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The Strike Zone

Is it time to take the Royals seriously as contenders? Yes -- and no

Greg Holland, Salvador Perez, Kansas City Royals With closer Greg Holland (left) anchoring a solid bullpen, the Royals are off to their best start in a decade. (AP)

The Royals enter a Thursday matinee with the Rays one day removed from a stirring comeback win over Tampa Bay that lifted their record to 15-10 and allowed them to retake first place in the AL Central, a spot they've held for all but four days since April 8. Through 25 games, they have their best record since they bolted to a 17-8 start in 2003, which turned out to be their lone winning season since 1994. After all the criticism of the organization's offseason plan, is it time to start taking Kansas City seriously?

Before delving into the nuts and bolts of how the Royals are getting the job done, it's worth considering what recent history tells us about such starts. As I did for the 9-17 Blue Jays the other day, I looked at wild card-era teams (1995 onward) with similar records to start the year via Baseball-Reference's Team Winning and Losing Streaks Analyzer.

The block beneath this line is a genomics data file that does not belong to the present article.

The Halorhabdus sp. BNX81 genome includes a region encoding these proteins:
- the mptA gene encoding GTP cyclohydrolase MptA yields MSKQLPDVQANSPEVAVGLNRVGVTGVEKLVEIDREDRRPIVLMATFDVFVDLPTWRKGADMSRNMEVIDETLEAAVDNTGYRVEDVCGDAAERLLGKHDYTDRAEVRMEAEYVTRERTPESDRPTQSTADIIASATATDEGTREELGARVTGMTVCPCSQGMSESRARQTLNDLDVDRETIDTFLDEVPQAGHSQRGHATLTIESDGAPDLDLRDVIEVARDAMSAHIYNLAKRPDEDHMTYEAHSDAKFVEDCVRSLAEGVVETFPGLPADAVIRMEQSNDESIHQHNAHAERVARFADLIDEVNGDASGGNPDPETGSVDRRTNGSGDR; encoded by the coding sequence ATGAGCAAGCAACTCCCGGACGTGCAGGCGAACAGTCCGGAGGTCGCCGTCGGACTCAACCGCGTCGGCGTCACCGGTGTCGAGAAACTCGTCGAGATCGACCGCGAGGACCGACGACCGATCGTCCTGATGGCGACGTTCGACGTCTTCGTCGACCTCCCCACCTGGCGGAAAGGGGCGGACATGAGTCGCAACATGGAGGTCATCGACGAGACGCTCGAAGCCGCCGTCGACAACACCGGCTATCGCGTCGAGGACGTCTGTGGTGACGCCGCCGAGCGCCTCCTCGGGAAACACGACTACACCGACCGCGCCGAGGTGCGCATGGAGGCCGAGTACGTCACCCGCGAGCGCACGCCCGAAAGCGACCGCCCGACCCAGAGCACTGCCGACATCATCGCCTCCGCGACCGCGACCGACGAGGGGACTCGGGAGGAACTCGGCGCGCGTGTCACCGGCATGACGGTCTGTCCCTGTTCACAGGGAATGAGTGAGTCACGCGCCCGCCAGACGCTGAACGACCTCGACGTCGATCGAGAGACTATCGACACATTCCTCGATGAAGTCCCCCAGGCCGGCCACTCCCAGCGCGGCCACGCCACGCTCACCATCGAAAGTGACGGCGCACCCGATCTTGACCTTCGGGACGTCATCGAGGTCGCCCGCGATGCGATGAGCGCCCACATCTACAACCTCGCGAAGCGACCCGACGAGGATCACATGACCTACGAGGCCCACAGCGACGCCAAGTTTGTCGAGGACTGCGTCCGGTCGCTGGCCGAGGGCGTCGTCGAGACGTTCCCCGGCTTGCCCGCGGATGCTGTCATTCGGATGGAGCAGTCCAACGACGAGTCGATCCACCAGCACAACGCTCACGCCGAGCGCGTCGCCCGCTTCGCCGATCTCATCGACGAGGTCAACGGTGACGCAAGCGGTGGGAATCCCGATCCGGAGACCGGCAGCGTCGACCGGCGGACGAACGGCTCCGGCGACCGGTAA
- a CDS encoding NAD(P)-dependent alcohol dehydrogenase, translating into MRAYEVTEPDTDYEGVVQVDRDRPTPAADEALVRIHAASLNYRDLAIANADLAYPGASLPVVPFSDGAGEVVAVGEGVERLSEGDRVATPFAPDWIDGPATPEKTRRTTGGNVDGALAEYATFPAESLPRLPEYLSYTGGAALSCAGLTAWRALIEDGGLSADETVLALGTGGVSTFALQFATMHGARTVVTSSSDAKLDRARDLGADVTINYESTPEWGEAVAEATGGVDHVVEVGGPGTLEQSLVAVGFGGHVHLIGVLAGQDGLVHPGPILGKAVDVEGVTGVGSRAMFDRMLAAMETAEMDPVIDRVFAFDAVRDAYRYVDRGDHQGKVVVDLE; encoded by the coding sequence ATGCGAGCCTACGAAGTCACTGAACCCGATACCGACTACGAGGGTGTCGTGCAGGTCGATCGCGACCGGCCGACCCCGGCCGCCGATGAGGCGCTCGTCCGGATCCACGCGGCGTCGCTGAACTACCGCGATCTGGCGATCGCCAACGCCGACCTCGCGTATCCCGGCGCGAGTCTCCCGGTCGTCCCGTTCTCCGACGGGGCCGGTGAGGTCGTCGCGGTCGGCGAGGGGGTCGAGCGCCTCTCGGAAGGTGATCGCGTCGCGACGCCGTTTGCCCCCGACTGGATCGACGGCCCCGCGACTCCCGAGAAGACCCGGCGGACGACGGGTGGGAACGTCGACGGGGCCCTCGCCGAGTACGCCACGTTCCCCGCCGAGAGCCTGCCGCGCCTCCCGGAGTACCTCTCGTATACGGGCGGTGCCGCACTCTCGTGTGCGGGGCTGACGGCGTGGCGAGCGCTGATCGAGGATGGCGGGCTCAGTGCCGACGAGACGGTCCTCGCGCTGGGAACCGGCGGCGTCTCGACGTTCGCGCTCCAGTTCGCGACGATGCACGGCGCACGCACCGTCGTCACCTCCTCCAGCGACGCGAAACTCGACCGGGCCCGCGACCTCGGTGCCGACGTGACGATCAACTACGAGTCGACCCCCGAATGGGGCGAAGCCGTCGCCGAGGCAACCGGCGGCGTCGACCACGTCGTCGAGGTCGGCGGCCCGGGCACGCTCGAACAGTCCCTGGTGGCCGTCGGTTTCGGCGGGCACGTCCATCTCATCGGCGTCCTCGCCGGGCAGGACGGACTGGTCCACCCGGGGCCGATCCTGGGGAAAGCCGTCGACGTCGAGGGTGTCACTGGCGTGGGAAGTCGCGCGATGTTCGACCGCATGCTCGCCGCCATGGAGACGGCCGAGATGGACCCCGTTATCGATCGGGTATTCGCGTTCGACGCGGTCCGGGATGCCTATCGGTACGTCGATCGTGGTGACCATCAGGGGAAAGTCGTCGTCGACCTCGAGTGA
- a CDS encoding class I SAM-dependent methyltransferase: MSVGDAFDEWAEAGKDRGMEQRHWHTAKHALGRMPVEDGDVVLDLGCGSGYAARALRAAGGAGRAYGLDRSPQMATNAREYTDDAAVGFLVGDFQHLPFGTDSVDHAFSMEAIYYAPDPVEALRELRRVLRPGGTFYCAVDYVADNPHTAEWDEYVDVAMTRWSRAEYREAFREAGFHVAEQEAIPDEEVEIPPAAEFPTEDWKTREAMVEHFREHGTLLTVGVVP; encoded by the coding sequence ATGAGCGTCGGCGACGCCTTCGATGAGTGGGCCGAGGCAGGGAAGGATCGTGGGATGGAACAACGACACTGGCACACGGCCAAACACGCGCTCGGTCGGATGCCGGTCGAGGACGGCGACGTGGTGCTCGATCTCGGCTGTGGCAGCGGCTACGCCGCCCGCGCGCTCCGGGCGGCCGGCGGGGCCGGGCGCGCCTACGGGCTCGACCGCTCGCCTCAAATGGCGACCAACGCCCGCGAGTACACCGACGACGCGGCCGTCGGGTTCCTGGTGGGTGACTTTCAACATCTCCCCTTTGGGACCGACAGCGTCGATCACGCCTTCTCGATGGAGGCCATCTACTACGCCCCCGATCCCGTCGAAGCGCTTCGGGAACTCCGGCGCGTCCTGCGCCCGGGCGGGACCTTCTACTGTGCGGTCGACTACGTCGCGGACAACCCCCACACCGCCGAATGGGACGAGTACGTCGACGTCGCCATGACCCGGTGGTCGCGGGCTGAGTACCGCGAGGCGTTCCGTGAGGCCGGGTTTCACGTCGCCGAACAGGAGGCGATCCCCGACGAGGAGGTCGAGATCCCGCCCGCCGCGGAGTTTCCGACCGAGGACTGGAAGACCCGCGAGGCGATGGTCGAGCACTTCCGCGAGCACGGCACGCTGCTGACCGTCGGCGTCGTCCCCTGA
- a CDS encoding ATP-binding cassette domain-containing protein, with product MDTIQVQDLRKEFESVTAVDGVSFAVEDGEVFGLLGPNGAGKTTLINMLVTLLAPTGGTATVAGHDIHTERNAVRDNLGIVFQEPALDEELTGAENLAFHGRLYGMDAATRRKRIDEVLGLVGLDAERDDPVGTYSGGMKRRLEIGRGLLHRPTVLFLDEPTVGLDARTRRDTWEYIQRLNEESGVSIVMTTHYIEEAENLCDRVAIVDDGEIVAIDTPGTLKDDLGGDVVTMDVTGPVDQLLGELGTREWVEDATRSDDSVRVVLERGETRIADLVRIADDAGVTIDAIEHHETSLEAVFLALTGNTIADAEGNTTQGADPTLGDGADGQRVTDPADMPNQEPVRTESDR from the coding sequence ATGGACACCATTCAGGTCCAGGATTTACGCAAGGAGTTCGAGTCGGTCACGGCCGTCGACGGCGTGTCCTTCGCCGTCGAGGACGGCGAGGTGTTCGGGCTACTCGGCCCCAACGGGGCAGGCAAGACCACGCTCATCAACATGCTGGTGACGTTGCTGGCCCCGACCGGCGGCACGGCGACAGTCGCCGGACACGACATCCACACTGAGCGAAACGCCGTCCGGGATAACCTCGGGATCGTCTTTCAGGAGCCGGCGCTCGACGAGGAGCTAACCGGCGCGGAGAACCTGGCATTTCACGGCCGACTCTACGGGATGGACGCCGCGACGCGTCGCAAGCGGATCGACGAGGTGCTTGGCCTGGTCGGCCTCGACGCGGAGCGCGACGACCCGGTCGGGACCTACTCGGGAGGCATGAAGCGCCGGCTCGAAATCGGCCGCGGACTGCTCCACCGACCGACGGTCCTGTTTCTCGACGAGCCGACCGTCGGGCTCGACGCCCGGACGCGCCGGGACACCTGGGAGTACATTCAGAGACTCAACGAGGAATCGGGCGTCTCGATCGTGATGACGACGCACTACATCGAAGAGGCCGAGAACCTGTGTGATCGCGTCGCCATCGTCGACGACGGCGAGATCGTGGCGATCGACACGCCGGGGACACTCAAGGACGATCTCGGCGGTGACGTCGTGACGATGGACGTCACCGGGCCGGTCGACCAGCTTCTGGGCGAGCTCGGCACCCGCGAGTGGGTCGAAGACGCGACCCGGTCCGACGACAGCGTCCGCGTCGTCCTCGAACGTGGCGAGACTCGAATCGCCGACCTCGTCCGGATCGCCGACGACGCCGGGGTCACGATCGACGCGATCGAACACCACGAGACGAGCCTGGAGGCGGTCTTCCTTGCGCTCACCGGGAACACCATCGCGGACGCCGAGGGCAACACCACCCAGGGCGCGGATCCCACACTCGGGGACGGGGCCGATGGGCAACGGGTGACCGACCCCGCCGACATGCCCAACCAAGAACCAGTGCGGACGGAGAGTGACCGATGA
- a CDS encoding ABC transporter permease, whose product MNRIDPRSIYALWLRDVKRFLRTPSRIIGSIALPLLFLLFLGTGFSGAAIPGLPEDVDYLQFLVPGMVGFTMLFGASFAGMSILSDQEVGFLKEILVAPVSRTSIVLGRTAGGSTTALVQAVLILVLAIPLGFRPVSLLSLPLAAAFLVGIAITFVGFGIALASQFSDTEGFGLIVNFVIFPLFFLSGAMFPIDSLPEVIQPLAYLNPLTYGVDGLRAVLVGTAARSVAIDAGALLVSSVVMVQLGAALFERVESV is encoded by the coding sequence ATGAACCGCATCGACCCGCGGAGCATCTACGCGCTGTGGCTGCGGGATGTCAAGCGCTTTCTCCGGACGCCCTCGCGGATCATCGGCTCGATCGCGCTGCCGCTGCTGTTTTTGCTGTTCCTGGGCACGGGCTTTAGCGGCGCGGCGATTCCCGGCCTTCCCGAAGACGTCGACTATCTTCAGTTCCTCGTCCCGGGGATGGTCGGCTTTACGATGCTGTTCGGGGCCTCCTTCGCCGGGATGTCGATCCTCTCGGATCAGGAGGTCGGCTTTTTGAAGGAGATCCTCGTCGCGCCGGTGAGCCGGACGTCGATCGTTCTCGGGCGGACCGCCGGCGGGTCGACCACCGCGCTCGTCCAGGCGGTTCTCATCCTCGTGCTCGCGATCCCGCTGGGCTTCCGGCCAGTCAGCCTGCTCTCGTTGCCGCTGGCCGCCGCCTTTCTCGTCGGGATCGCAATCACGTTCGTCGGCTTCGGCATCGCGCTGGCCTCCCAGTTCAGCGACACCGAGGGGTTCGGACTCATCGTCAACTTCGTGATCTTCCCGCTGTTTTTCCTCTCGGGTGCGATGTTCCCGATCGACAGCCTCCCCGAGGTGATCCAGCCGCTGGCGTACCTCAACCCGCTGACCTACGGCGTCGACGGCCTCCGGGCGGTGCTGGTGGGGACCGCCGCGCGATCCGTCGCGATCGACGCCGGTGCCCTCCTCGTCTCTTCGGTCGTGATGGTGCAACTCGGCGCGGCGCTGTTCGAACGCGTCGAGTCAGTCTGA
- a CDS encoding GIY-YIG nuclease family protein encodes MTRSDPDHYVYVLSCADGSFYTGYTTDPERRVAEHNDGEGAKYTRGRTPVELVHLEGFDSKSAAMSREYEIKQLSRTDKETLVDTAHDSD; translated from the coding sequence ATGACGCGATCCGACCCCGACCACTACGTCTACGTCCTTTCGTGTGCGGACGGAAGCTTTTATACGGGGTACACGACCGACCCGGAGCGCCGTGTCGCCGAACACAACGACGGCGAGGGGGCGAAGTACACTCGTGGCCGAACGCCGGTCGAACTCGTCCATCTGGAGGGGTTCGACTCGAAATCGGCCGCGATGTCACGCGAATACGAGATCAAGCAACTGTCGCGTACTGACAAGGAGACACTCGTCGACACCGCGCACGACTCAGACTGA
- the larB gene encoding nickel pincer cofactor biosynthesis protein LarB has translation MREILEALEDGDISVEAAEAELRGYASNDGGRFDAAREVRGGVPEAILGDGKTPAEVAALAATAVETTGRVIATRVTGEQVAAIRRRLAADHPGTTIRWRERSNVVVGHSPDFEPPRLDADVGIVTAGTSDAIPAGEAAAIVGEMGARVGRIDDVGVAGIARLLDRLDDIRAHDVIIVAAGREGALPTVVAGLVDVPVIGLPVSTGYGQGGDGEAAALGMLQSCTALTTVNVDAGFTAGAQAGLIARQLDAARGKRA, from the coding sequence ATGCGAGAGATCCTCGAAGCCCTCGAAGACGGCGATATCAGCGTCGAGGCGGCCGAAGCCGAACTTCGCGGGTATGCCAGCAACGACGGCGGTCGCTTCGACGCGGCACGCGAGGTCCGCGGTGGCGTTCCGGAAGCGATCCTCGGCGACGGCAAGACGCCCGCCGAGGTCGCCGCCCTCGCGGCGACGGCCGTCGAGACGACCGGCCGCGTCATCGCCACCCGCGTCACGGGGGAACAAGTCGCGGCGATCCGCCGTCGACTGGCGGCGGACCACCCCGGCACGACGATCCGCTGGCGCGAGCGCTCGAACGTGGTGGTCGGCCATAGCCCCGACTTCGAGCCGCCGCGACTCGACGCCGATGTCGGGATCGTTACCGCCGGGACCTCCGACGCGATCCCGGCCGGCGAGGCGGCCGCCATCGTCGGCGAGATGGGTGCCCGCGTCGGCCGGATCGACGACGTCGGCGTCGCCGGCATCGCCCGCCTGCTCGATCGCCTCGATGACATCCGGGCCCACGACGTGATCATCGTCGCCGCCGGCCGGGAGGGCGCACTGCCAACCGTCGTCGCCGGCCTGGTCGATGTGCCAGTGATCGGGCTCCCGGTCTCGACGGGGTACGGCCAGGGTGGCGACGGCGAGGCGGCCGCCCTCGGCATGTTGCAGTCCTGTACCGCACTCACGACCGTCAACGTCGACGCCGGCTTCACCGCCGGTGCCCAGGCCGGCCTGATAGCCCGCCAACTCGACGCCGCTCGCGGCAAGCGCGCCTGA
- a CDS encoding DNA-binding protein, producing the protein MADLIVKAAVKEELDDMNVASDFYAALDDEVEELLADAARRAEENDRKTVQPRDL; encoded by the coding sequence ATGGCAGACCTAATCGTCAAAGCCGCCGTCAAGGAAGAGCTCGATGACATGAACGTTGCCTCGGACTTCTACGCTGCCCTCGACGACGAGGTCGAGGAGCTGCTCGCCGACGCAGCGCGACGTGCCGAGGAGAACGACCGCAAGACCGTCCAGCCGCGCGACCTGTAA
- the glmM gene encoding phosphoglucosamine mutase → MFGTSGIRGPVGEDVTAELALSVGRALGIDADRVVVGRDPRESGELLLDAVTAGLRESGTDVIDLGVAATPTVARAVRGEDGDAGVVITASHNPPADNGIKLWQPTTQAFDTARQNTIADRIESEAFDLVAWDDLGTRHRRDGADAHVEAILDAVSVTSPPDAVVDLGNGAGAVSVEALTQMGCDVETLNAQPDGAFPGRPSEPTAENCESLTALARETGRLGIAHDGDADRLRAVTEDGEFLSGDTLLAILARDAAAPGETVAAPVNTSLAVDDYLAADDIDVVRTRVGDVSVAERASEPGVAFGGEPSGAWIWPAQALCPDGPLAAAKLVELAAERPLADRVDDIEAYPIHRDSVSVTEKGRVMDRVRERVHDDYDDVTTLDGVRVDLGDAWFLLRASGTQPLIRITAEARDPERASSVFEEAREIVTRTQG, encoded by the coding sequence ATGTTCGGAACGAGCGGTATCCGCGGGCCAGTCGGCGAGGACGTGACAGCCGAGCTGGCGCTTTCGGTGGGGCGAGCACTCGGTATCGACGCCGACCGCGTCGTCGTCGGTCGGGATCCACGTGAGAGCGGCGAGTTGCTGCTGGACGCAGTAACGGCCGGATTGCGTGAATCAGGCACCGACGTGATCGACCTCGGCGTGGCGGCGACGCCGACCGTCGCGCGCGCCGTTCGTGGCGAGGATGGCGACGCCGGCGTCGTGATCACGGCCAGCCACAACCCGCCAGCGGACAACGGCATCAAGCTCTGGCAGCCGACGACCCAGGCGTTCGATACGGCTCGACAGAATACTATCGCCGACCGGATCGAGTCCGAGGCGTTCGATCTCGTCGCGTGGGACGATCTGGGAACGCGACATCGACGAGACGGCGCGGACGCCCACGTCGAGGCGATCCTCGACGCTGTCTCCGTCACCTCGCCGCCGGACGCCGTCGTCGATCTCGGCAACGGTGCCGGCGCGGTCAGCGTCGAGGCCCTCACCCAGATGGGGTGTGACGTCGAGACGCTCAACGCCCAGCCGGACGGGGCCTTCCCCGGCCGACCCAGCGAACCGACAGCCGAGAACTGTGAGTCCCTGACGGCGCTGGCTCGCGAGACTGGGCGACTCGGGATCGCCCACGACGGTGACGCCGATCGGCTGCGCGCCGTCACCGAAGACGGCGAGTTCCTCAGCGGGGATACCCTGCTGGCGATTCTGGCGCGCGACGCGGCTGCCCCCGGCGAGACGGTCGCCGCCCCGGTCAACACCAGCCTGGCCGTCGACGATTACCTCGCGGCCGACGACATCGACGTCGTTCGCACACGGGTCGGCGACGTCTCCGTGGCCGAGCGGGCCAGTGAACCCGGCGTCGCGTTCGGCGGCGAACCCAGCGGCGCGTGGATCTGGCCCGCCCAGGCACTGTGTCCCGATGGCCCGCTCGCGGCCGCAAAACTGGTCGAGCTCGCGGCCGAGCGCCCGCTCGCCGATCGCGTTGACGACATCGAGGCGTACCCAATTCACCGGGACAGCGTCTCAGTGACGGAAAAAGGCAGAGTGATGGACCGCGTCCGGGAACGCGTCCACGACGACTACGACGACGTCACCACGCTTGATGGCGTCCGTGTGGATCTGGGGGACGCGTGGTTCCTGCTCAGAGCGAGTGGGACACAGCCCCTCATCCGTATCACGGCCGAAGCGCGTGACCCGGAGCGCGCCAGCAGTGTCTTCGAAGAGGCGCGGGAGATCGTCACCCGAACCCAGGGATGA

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The results are particularly encouraging for the Royals. Of the 54 teams that started exactly 15-10, 26 of them made the playoffs, with 18 winning their division and another eight claiming a wild card spot (including last year's Braves in the first year of the two wild-card format). Eight went on to win their league's pennant and five won the World Series. Forty-seven of those 56 teams finished with at least a .500 record, and the combined winning percentage of all the teams was .545, equivalent to an 88-win season. Those results hold up if we expand the sample by one win in either direction (including 16-9 and 14-11 teams). Of those 140 teams, 111 finished with at least a .500 record and 66 made the playoffs.

Digging in a little deeper, the Royals have outscored their opponents by 15 runs and have put up a .571 Pythagorean winning percentage, which projects to 14.3 wins in 25 games, not a bad match for their actual 15 wins. Looking at teams within 30 points of that Pythagorean percentage — an admittedly arbitrary cutoff — yields a sample of 94 teams, of which 32 made the playoffs; that group finished with a cumulative .520 winning percentage, equivalent to 84 wins.